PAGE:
Overcoming a Shaming Culture

Shame can define a life, deny a life, or develop a life. Shame is a weight that has the capacity to place an insurmountable burden upon one’s capacity and capability. That burden can generate one’s actions or reactions, cultivating a life that is defined by that burden. The truth is, when shame is established as the foundation for one’s life, there is no life at all.
While shame itself can be a life-taking factor, the fear of shame can also act as an unstable life foundation. In a culture that seeks every opportunity to ‘shame’ those who are in disagreement with cultivated views of society, there is a great fear of being shamed by those around us. This is nothing new, only more easily developed because of the advancements of technology. Thus, the fear is valid. Yet, when the fear of shame is the motivator, it’s not an inward transformation that takes place, but an outward conformity.
The Object of Shame
Christianity Today shared insights into a study released by Lifeway Research. While there are many takeaways from that study, the issue of shame was continuously exhibited. Why was it such an issue? Because there is great concern over one’s reputation (or the reputation of one’s own family). The concept of avoiding shame seems to serve one purpose then: self. Even the noble cause of not bringing shame to one’s family or friends is motivated by self-interests as it often stems from not wanting to reap the condemnation that would come with such an act.
The Validity of Shame
Understandably, shame can be a driving force in a person’s lives because the consequences can be fierce. However, because the object of shame is self, the validity of using shame as a motivator for ‘good behavior’ is questionable, at best. To avoid shame requires that a person then appears to be conforming to the accepted standards of whatever group a person is in. For professing Christians this causes divided loyalties because it requires them to act one way in the world and another way outside of the world (and in the church).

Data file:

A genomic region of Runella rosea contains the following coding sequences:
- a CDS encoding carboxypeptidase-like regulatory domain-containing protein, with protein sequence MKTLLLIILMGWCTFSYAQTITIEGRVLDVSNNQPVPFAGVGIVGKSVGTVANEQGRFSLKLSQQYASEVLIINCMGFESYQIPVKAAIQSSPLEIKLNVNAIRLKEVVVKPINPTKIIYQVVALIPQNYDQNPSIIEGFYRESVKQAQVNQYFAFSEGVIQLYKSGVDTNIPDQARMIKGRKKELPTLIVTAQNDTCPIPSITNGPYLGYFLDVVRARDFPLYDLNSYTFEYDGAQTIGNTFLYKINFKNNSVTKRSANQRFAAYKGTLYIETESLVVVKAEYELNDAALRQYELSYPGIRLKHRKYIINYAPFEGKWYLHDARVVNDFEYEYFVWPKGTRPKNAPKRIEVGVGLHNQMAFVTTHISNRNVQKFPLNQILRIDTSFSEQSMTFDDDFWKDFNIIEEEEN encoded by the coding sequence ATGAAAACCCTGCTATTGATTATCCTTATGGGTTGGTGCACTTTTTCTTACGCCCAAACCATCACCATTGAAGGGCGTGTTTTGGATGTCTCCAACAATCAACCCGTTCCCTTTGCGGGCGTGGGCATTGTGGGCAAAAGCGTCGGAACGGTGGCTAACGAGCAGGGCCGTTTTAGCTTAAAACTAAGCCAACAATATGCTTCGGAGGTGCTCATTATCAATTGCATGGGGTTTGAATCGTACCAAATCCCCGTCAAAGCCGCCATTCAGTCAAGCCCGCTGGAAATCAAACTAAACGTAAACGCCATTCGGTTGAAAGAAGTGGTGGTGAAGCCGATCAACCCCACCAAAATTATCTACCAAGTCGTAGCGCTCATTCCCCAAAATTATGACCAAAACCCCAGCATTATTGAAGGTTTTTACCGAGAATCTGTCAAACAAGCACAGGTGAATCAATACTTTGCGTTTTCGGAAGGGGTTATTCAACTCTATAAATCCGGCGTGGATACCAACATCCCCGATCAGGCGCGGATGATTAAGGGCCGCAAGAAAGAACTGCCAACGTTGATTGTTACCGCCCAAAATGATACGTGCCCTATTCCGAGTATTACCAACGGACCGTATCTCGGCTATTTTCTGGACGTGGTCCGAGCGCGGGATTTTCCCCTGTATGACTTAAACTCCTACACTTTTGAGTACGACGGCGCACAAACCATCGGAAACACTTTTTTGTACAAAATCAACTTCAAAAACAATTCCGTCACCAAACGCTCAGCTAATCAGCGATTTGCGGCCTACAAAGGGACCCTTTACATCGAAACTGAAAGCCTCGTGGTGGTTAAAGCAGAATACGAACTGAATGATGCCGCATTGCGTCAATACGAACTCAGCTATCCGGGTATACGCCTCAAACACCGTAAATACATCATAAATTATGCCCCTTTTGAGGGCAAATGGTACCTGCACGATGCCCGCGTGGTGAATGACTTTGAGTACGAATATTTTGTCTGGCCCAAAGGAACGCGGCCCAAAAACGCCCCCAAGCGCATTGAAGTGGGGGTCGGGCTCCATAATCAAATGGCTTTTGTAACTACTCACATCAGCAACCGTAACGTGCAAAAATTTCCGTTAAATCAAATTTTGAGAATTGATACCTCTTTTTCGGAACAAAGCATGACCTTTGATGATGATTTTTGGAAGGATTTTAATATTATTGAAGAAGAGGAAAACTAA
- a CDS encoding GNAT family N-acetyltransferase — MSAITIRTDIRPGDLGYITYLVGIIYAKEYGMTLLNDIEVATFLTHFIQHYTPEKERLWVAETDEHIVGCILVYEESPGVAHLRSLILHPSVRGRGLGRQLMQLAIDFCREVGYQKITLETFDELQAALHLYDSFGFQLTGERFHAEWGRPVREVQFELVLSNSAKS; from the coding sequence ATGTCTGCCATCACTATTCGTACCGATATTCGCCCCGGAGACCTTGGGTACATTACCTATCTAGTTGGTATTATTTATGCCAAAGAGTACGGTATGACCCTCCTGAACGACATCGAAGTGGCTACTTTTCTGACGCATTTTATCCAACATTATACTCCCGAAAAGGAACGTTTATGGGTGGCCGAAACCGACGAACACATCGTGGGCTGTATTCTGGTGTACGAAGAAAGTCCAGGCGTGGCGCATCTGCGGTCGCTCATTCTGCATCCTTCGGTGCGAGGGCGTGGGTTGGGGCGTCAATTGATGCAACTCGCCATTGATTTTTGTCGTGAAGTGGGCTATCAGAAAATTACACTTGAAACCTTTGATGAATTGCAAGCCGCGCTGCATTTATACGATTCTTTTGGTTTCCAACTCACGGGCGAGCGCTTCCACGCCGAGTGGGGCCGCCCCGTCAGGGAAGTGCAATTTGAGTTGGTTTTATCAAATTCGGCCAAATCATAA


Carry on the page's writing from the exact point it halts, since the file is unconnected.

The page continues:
The Answer to Shame
For many, the concern for shame can leave them cornered within a hopeless situation. However, there is an answer to shame that provides a way of hope: It’s true faithfulness to the one who is faithful. While the world may seek to condemn, judgment is not before man or angels, but before God. More than simply wanting to avoid the Lord’s condemnation, acceptance of the Lord’s gospel and commitment to Him takes away the burden of avoiding shame because His work has already completed such a task. Even more, as we are sanctified, our lifestyles give testimony to being without shame. This is not to say that we do not falter. Instead, it points to a true reality that we are justified regardless of our actions, and even when we falter, we create opportunities to point to God’s graces by righting the circumstances in which we failed. For the Christian then, avoiding shame comes from a walk in the light (cf. 1 John) not because we desire to be pleasers of those around us, but because we recognize God as an authority and seek a positive testimony for His glory, not our own.
Shame ultimately results from uncorrected guilt. True guilt though comes not from a break with societal standards, but God’s standards. Therefore, there is only one who can absolve us of our guilt: God. He has provided us a way through His Son Jesus Christ and it is through that acceptance of him that our shame is taken away and we are no longer bound to the world. Instead, we are set free through our unity with Christ.
To read the article “Shame, Guilt, & Fear: What 1,000 Americans Avoid Most” click here.
Photo “Shame” courtesy of user frankieleon and Flickr.